A local beekeeper, Ranko Samardžija, discovered several dead birds as he made his way towards his bee hives along the dirt road leading north of the village. As he continued along the path that follows the drainage canal, he saw more dead birds; some lying on the ground, some stuck in the trees and bushes. Haunted by memories of a previous mass poisoning incident that decimated over 1,600 bee colonies back in 2015, Samardžija feared for his bees’ safety and decided to make a video to share on Facebook. Several hours later, pressured by the public, he removed the video from the social media. But not before the images were seen by members of BPSSS.

Adding to the distressing situation, the discovery of the dead birds raised further concerns as in the near vicinity of the incident, a pair of Eastern Imperial Eagles have established their nesting grounds. The significant number of deceased birds can easily attract large birds of prey that are critically endangered in Serbia. Recognizing the gravity of the situation, Milan Ružić, the executive director of BPSSS, promptly reached out to Ranko Samardžija.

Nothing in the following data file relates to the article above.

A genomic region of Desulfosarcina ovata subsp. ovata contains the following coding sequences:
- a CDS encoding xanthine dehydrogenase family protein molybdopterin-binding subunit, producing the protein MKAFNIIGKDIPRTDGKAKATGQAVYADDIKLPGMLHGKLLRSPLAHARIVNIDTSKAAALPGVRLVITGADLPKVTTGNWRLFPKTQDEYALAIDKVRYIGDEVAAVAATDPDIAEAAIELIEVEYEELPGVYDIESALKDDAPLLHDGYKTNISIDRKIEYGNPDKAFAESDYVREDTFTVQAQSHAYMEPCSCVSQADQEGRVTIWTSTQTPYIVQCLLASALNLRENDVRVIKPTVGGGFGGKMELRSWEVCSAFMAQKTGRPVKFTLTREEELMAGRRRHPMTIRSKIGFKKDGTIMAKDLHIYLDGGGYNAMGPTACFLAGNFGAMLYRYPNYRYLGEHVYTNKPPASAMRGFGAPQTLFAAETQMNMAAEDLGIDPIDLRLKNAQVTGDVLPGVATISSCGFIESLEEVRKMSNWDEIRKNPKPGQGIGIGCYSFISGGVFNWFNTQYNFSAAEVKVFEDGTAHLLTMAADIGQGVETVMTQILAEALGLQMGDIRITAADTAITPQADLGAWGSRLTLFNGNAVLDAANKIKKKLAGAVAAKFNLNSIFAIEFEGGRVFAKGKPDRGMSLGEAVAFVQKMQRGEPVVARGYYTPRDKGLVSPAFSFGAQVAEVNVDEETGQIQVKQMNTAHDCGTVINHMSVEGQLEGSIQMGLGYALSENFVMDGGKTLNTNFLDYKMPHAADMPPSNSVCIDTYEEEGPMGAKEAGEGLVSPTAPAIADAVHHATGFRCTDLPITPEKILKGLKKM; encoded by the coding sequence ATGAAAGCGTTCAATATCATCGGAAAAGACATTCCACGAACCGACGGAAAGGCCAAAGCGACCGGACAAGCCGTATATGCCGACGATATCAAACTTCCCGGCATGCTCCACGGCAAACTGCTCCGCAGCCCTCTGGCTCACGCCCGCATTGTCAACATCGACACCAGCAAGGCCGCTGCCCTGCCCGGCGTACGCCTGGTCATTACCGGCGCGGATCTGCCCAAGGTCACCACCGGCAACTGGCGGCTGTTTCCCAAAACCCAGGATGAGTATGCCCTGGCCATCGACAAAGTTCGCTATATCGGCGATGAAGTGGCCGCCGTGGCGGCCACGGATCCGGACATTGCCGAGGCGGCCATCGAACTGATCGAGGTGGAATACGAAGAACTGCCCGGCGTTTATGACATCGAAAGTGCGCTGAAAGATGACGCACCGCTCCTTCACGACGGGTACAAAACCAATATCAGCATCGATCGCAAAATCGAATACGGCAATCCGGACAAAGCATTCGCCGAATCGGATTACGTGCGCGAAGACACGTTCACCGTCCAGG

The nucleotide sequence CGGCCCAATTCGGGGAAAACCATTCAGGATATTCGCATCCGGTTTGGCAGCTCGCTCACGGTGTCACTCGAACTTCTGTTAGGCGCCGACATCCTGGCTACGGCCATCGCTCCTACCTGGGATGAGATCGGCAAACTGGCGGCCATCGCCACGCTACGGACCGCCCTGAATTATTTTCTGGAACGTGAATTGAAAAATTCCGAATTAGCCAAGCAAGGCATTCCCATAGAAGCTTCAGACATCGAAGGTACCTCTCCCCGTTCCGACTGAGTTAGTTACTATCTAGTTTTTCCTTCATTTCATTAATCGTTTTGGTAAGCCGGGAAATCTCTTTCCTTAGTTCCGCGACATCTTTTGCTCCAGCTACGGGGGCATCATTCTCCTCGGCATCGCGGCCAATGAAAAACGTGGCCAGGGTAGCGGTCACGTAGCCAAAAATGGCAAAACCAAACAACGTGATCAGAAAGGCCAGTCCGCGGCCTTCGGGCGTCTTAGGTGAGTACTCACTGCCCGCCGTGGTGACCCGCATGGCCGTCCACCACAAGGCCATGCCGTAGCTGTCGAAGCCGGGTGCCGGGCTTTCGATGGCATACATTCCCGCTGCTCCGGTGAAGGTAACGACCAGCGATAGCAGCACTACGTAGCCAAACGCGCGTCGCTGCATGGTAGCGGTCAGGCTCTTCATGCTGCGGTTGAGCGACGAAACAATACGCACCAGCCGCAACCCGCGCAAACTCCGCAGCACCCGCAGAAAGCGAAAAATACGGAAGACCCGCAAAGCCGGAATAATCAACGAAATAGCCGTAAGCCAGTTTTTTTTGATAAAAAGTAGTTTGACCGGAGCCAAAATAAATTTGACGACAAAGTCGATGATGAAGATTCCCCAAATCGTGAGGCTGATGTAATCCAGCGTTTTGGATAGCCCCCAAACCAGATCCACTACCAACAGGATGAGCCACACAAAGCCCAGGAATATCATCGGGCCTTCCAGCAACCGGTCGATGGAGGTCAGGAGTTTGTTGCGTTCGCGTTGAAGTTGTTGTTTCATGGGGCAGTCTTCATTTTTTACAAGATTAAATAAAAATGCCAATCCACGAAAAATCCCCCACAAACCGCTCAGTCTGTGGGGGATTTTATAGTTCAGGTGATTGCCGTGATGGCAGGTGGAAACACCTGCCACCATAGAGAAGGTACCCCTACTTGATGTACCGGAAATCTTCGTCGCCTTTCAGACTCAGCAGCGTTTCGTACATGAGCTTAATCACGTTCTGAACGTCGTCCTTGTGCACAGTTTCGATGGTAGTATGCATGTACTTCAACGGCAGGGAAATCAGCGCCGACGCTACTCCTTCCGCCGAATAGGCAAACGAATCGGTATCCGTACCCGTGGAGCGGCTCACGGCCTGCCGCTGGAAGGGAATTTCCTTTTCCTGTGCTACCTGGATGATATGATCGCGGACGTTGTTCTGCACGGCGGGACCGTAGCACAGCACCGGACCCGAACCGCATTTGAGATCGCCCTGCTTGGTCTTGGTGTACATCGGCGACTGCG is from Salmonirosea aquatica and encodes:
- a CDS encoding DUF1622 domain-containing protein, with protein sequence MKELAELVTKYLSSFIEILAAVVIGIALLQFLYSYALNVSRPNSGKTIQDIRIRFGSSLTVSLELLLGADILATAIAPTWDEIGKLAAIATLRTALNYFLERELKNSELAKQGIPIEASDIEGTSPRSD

“On Saturday evening, on the 2nd of March, I sent a notification to the Institute for Nature Conservation of Vojvodina Province, as well as to the prosecution office in Kikinda and the Environmental Crime Police Unit of the Ministry of Interior affairs, informing them of the suspicions concerning a mass poisoning incident near Nakovo,” said Ružić. “Fearing for the fate of the Imperial Eagles, we quickly mobilized a field crew to come on Sunday morning. As the Republic of Serbia doesn’t have an official jurisdiction schematics or protocol for poisoning incidents, I also informed a local police station, which sent a patrol consisting of two officers.”